The heat is on! But instead of schlepping your crew to an air-conditioned mall (AGAIN), hit up a strategically shaded playground instead. You’ll save a ton of money, and the kids can run off all of their energy (sans a sunburn). Courtesy of an abundance of shade trees, oversize umbrellas and covered play structures, keeping your cool really is a walk in the park at these play places.

Photo: Jan via flickr

Burke Lake Park
This 888-acre park has it all: mini golf, an ice cream parlor, boat rentals, an ice cream parlor, a 4.7-mile flat trail, a mini train, an ice cream parlor, a carousel, several playsets situated among the trees to keep them cool and shaded – and did we mention an ice cream parlor? Check the website for details on events such as the Full Moon Boat Tour ($6, July 26 at 8:30 p.m.) for ages 6 and up and Campfire Saturdays: Stargazing ($6, 8:30 p.m.) for ages 3 and up.

Where: 7315 Ox Rd. (Fairfax Station, Va.)
Online: fairfaxcounty.gov

Cabin John Regional Park
Lots of happenings at this location, including the Friday Night Campfire and Nature Walk (July 20 at 6:30 p.m.) and Tuesday in the Park, monthly naturalist-led walk around the park. For something at your own pace, there are athletic fields, indoor and outdoor tennis courts, tai chi, ice skating at the enclosed Cabin John Ice Rink, and 8.8 miles of trails for hikers and bikers along a stream in this wooded location. Little ones will enjoy the tree-sheltered Adventure Playground for climbing and sliding, and the mini train that takes passengers on a 2-mile, 15-minute ride through the park.

Where: 7400 Tuckerman Ln. (Bethesda, Md)
Online: montgomeryparks.org

Rose Park
Established in 1918, this park offers more than a good slide. While the kids play, knock out some grocery shopping at the farmers’ market here (Wednesdays, 3-7 p.m. through October), or catch a free summer concert (July 9, 5:30-7:30 p.m.). There are also bike and walking trails, a baseball diamond, tennis courts – where some famous players of the past got their start, we might add – and, of course, a play structure.

Where: 26th and O Sts., NW
Online: roseparkdc.org

Bluemont Park Playground
With separate sections for bigger and smaller kids, this 70-acre park’s well-shaded playgrounds offer something for everyone – including benches for grown-ups. Bonus: The park surrounds Reevesland, the last operating dairy farm in Arlington.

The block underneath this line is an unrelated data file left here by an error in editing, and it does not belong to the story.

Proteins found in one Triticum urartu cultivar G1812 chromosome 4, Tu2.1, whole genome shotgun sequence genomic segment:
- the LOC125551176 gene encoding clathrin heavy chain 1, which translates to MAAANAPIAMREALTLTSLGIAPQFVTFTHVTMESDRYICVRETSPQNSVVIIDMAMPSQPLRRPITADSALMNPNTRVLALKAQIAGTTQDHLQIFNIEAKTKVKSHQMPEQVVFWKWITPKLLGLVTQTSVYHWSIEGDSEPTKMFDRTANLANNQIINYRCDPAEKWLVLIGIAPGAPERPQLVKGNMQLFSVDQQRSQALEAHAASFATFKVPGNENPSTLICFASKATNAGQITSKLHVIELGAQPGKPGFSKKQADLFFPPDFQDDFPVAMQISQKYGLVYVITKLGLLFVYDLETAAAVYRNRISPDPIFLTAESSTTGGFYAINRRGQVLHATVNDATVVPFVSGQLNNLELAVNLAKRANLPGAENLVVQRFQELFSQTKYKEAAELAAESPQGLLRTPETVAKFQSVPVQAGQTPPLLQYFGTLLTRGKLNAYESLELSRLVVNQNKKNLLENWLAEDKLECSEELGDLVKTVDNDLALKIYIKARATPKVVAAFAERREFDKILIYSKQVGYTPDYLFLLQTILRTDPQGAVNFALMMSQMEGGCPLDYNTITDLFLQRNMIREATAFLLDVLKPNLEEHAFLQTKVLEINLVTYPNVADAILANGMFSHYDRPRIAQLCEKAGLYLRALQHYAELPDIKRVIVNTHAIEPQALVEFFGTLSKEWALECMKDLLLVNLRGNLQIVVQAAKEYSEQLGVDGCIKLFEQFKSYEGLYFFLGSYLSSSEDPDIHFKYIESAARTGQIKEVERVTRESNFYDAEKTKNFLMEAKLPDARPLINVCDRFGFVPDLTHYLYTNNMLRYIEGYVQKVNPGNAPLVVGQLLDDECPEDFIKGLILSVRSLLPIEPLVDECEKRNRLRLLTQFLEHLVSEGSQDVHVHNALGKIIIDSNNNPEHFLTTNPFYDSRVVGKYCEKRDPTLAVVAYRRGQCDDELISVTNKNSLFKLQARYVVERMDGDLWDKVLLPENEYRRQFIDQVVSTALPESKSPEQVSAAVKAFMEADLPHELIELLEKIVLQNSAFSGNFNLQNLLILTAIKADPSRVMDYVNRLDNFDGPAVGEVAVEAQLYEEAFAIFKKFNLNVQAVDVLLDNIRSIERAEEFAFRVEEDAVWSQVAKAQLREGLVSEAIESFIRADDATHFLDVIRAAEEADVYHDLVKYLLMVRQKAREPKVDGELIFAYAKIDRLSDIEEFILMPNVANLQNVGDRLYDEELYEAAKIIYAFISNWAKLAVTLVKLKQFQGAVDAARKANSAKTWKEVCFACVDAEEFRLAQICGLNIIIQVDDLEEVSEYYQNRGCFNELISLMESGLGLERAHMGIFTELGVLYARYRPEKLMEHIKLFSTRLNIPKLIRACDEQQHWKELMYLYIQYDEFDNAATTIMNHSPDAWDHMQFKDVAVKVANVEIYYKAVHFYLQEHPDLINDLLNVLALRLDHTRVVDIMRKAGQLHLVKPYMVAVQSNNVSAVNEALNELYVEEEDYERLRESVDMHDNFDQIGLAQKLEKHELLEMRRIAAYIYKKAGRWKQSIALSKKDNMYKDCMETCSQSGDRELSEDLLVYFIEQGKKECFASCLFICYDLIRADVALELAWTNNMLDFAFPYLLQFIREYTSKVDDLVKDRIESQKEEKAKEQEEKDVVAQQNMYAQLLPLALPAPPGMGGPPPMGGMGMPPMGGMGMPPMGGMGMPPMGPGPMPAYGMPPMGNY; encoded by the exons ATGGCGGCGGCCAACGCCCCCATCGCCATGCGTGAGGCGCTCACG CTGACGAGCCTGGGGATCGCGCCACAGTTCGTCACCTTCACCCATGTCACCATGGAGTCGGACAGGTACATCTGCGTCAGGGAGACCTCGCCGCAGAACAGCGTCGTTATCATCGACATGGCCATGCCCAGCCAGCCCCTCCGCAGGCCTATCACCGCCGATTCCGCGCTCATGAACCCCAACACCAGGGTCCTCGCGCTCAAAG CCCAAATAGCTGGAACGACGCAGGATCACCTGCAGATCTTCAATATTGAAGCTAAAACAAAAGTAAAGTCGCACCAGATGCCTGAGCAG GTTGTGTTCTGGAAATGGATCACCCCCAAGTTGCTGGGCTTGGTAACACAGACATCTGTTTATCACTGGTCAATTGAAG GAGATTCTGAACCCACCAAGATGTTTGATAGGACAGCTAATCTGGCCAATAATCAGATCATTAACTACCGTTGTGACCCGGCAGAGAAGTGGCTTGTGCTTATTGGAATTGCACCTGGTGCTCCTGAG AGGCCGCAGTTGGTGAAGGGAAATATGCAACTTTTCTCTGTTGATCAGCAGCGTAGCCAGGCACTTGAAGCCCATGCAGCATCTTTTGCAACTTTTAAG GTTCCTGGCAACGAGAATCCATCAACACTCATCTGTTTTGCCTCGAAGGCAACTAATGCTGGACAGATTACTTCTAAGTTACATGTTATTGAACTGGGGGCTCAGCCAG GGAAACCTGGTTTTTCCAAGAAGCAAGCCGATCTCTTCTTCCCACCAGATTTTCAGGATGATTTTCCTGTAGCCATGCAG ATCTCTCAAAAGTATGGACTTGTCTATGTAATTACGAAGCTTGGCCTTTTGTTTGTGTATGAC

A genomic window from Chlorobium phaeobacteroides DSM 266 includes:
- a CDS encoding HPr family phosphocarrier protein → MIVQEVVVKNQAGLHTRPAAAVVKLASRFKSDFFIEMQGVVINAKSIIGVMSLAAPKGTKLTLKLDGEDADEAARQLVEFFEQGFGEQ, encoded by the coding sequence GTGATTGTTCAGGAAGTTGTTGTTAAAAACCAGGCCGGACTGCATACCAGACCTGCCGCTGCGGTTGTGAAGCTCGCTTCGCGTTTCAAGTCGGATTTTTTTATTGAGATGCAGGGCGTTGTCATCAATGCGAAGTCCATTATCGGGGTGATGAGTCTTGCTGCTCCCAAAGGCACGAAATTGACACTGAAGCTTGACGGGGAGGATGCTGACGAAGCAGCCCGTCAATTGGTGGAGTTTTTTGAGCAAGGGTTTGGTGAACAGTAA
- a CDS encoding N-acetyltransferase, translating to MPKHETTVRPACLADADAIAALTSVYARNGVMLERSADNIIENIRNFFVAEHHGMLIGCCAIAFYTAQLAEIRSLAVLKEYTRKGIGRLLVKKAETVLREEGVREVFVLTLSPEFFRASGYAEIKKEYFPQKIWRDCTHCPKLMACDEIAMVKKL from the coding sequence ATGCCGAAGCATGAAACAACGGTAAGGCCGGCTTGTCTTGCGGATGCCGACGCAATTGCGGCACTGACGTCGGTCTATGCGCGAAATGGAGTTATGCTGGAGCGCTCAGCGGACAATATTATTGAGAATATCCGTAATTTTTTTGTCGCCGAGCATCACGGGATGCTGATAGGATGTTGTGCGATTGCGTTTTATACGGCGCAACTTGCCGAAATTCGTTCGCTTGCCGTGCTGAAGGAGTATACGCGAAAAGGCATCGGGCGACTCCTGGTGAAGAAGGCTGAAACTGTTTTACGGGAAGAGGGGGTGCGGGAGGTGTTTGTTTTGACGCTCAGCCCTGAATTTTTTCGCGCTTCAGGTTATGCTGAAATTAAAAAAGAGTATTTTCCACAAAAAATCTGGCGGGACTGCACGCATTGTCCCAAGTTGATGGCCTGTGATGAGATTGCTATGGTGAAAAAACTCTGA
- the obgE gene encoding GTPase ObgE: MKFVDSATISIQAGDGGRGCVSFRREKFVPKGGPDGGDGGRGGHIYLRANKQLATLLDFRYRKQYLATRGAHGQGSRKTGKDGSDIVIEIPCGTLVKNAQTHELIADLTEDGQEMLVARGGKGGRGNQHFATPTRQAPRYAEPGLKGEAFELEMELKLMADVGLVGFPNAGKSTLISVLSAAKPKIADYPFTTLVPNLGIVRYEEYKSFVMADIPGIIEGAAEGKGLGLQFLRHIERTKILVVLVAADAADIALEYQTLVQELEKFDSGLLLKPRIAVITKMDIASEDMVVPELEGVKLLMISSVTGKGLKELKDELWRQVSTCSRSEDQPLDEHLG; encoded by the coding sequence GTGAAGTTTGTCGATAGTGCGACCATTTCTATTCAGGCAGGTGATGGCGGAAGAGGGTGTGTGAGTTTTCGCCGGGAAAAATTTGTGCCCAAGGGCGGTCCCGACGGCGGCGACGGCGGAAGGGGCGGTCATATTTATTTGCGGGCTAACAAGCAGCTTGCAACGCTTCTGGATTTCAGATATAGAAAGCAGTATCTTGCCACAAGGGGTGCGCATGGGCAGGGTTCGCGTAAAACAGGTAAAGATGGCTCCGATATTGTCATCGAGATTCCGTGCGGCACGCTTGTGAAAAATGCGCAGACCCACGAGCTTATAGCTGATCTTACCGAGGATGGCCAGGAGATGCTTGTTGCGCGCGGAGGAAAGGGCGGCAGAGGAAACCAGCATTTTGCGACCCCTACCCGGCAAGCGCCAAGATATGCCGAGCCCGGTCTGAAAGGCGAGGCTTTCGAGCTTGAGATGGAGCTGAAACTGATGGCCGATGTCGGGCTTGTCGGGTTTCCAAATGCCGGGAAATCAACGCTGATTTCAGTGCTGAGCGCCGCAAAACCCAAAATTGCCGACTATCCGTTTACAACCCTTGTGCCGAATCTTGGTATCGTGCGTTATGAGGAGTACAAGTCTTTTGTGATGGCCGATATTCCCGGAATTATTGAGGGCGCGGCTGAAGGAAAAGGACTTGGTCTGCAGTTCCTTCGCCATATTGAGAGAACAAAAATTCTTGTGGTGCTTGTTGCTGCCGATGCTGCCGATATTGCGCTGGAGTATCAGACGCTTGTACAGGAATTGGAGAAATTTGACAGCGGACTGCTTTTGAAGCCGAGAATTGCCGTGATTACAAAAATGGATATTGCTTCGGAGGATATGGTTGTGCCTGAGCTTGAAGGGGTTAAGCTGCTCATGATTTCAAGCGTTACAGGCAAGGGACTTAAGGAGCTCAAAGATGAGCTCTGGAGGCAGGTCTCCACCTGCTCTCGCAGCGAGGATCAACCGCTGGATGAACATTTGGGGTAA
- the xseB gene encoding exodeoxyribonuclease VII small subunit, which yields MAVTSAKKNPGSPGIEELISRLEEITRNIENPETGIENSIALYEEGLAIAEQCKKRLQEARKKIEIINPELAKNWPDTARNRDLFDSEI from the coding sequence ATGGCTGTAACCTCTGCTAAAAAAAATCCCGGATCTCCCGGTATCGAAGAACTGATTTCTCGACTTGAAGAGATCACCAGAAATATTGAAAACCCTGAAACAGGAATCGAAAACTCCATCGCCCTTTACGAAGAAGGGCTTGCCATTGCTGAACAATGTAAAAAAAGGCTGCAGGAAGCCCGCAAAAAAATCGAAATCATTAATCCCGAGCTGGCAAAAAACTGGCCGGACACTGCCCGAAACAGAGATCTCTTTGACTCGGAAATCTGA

Where: 601 N Manchester St. (Arlington, Va)
Online: parks.arlingtonva.us

Tuckahoe Park
Surrounded by trees, the playground at this park is partially covered by a gigantic umbrella. The 12-acre space includes two ball fields, well-shaded nature trails and an amphitheater. Besides the playset, there’s also a 20-foot spider web-like ropes structure, a standup teeter-totter and other fun equipment.

Where: 2400 N Sycamore St. (Arlington, Va)
Online: parks.arlingtonva.us

Friendship “Turtle” Park
Reopened last summer after a massive renovation project, the park has a spray pad and separate areas for tots and younger children, in addition to a huge sand pit with decent shade. This summer, the park is offering the Turtle Park Jazz Project on July 21 and Aug. 18 (6-8:45 p.m.) with music and food and ice cream trucks.

Where: 45th and Van Ness Sts., NW
Online: turtlepark.org

Ashburn “Dinosaur” Park
So-called because of the theme of the playground – not because it’s a hot spot for finding fossils – this park offers lots of shade around the play structure and a covered pavilion. Four sets of equipment keep all ages happy, plus there’s a nature trail that leads to a creek.

Where: 43546 Partlow Rd. (Ashburn, Va)
Online: loudoun.gov

Wheaton Regional Park
OK, so the play structures at Adventure Playground aren’t the most shaded, but this park makes the cut because it has a covered carousel from 1915 and a replica 1863 C.P. Huntington engine train. Plus, you and the kids can cool off inside Brookside Nature Center, which has live reptile and mammal displays and a constant supply of programming. There’s even a fenced-in field for Fido, not to mention the Wheaton Indoor Tennis Facility, Wheaton Ice Arena and 50-acre Brookside Gardens.

Where: 2000 Shorefield Rd. (Wheaton, Md)
Online: montgomeryparks.org

Garfield Park
Play in a place of history because this park is one of 17 original federal appropriations the government purchased in 1792. It was also part of the L’Enfant design plan for Washington and has been known as Garfield Park since the late 19th century. Although much of the playground equipment is in the sun, there are plenty of big trees to take a break under.

Where: 800 3rd St., SE
Online: capitolriverfront.org

Ratcliffe Park
Refinished a few months ago with all-new play equipment, this park has several playsets, a sandbox and swings to meet all ages’ requirements for fun. At the right time of day, the sun isn’t too bright over the play area, but the picnic pavilion is covered. The site also has a basketball court, Little League field and a big multipurpose field, complete with a hill that many youngsters love to roll down.

Where: 10300 Sager Ave. (Fairfax, Va)
Online: fairfaxva.gov

East Potomac Park
The fact that this park is nestled between the Washington Channel and the Potomac River gives its already shady playground an extra air of breeziness. After the kids run themselves hungry, stop by the picnic area for grub and a gorgeous view of the city. Bonus: Newish play equipment is set up on rubber mat surfacing (read: perfect for strollers and not-yet-steady-on-their-feet toddlers).

Hains Pt. and Ohio Dr., SW (L’enfant Plaza)
Online: npca.org

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—Stephanie Kanowitz and Ayren Jackson-Cannady